There were 566 households, out of which 32.2% had children under the age of 18 living with them, 65.2% were married couples living together, 5.1% had a female householder with no husband present, and 25.8% were non-families. 19.6% of all households were made up of individuals, and 7.1% had someone living alone who was 65 years of age or older. The average household size was 2.60 and the average family size was 3.01.
In the town, the population was spread out, with 24.5% under the age of 18, 4.2% from 18 to 24, 29.6% from 25 to 44, 27.5% from 45 to 64, and 14.1% who were 65 years of age or older. The median age was 41 years. For every 100 females, there were 102.1 males. For every 100 females age 18 and over, there were 101.5 males.
The median income for a household in the town was $58,684, and the median income for a family was $64,286. Males had a median income of $42,647 versus $35,987 for females. The per capita income for the town was $29,789. About 1.4% of families and 2.6% of the population were below the poverty line, including none of those under age 18 and 9.0% of those age 65 or over.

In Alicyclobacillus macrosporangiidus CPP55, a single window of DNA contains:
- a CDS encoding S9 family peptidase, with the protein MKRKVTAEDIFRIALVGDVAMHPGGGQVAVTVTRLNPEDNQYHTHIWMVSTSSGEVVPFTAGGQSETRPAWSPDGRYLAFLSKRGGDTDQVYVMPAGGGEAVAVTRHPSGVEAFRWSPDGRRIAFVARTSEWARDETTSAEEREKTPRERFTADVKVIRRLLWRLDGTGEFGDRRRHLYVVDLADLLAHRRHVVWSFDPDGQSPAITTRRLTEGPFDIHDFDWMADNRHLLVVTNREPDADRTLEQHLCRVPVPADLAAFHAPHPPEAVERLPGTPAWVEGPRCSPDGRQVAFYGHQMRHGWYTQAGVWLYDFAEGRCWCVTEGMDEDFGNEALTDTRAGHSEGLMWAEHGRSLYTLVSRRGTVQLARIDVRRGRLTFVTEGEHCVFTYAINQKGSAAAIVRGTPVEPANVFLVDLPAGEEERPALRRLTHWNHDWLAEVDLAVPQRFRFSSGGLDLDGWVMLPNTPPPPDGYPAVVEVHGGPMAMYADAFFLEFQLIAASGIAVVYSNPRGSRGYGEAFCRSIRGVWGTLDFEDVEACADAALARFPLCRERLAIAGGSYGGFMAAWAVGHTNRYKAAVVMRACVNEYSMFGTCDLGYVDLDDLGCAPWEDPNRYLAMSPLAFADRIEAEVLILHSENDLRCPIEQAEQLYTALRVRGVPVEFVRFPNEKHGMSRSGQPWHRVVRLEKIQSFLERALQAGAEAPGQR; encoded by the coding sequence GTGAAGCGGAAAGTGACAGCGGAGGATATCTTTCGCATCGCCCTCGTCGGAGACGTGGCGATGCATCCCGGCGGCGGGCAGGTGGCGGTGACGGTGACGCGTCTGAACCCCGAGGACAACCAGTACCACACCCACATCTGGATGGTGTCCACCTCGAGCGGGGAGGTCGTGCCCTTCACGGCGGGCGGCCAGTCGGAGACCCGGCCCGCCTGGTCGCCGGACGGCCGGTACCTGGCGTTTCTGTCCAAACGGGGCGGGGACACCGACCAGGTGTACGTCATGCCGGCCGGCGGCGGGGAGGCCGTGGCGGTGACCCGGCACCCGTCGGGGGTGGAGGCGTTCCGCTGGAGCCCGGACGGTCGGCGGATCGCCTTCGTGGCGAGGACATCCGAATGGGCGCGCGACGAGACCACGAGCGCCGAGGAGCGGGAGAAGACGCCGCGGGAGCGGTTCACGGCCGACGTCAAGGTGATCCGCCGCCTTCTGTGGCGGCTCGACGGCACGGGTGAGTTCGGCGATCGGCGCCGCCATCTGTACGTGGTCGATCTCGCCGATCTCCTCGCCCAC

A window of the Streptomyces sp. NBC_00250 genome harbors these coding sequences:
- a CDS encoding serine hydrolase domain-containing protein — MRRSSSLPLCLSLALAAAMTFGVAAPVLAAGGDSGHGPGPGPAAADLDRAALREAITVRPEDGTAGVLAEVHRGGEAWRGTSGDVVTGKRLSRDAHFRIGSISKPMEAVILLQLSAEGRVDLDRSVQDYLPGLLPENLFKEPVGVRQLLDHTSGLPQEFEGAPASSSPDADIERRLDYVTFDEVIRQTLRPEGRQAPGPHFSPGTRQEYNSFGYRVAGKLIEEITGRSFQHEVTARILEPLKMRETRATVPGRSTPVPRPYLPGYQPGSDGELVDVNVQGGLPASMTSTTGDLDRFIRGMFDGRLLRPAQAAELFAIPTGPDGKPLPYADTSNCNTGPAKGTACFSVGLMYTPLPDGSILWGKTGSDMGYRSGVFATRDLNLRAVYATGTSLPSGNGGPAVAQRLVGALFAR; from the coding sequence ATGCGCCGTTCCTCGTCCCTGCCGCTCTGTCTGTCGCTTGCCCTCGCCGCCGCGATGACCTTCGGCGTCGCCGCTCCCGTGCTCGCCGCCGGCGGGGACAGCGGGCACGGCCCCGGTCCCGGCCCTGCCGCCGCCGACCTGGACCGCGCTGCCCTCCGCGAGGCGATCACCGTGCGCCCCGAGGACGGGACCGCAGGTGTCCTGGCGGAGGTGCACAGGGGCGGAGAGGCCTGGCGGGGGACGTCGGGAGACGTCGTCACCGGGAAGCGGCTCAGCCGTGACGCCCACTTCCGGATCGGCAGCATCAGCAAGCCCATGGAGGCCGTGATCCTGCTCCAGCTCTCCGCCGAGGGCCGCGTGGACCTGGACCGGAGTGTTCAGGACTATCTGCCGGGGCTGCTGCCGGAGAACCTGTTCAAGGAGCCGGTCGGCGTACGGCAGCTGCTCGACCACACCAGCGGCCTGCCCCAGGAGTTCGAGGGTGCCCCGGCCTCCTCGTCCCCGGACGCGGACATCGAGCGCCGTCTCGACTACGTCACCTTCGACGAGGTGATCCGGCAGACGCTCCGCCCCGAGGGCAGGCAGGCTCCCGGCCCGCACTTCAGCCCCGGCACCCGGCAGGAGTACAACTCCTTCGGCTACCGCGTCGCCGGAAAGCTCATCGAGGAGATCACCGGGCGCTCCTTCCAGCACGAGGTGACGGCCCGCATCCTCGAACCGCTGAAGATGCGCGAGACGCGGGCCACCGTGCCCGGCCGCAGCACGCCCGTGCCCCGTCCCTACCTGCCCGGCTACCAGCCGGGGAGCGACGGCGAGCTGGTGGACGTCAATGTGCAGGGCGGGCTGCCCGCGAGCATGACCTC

|Voter registration and party enrollment as of October 29, 2019|
|Party||Active voters||Inactive voters||Total voters||Percentage|
The town is served by Connecticut Routes 8, 182, and 183. Route 8 leads south 5 miles (8 km) to Winsted and north 7 miles (11 km) to New Boston, Massachusetts. Route 182 leads west 4 miles (6 km) to U.S. Route 44 in Norfolk, while Route 183 leads south 6 miles (10 km) to Winsted and northwest 12 miles (19 km) to New Marlborough, Massachusetts.